Is artificial intelligence a threat? Experts weigh the risks
July 02, 2015
As several tech luminaries express worries about the future of AI, researchers met at a D.C. think tank to discuss whether advances could pose a threat.
David Stegon was a staff reporter for FedScoop and StateScoop from 2011-2014.
The current budget environment, along with White House initiatives like the 25-Point Plan to Reform Federal IT and the cloud first strategy, have created a favorable climate for adopting mission-enhancing technologies, said General Services Administration Assistant Commissioner for Integrated Technology Services Mary Davie.
With that said, Davie adds that implementation of these technologies as resources are locked in legacy systems and agencies frequently duplicate efforts to meet similar requirements.
“In order to move government forward, agencies must find ways to shift their resources from legacy systems to emerging technologies, and deal with security and the consumerization of IT, while eliminating duplication by transitioning to government-wide shared services,” Davie said in a new blog post. “The move to shared services will reduce costs by eliminating redundancy and leveraging the buying power of the federal government.”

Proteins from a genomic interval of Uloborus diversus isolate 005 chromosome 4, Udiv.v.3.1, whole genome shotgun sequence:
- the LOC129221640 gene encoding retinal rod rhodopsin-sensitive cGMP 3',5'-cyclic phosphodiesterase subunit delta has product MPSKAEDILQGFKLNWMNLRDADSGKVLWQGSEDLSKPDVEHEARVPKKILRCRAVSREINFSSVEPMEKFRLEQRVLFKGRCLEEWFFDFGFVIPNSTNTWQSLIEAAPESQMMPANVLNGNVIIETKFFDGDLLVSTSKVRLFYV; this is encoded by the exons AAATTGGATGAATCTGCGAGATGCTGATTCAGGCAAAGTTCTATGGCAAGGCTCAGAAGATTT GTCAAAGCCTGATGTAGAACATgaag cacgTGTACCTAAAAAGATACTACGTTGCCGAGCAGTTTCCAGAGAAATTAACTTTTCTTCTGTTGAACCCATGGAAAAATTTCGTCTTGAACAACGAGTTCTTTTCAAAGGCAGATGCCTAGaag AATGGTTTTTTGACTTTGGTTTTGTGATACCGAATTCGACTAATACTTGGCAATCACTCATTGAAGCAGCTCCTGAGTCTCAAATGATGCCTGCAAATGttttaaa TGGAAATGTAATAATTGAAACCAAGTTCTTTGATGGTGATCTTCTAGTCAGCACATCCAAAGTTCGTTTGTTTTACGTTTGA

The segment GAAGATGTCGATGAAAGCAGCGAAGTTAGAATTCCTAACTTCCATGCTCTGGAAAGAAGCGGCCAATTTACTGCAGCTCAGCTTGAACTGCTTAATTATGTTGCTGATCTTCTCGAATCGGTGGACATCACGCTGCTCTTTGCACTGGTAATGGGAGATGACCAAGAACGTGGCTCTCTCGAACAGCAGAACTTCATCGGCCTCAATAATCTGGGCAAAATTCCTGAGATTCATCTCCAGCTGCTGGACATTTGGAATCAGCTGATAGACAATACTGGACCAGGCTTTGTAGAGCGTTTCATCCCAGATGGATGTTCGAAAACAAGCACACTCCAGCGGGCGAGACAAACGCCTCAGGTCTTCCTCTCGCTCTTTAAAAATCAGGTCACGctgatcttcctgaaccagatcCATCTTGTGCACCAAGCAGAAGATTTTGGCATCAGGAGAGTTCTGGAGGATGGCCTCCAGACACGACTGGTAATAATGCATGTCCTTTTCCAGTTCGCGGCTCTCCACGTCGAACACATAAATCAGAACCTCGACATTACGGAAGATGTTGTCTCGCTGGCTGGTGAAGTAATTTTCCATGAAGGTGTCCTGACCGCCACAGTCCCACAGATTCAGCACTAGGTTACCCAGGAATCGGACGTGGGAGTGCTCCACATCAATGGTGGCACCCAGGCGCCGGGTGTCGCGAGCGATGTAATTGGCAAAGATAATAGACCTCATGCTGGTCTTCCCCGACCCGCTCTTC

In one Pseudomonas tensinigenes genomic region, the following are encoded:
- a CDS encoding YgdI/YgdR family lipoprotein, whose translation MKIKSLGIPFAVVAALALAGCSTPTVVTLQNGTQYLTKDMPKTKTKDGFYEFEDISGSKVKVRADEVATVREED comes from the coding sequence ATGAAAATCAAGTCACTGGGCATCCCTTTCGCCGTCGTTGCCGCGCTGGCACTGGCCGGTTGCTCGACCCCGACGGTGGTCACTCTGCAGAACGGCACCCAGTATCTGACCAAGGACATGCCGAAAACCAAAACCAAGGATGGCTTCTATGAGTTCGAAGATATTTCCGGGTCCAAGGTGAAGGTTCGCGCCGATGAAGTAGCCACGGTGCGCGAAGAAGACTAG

Davie discussed the government’s efforts to define the future of government IT in her post, discussing a roundtable held last week in Washington, D.C., featuring federal chief information officers, chief technology officers and other community thought leaders.
“Owing to the growing disparity between shrinking budgets and the need for emerging technologies, agency CIOs are under increasing pressure to do more with less,” Davie said. “This presents a significant challenge and a unique opportunity for GSA to bring agencies together to identify major IT challenges, share industry best practices, and develop innovative acquisition solutions to move government IT forward.”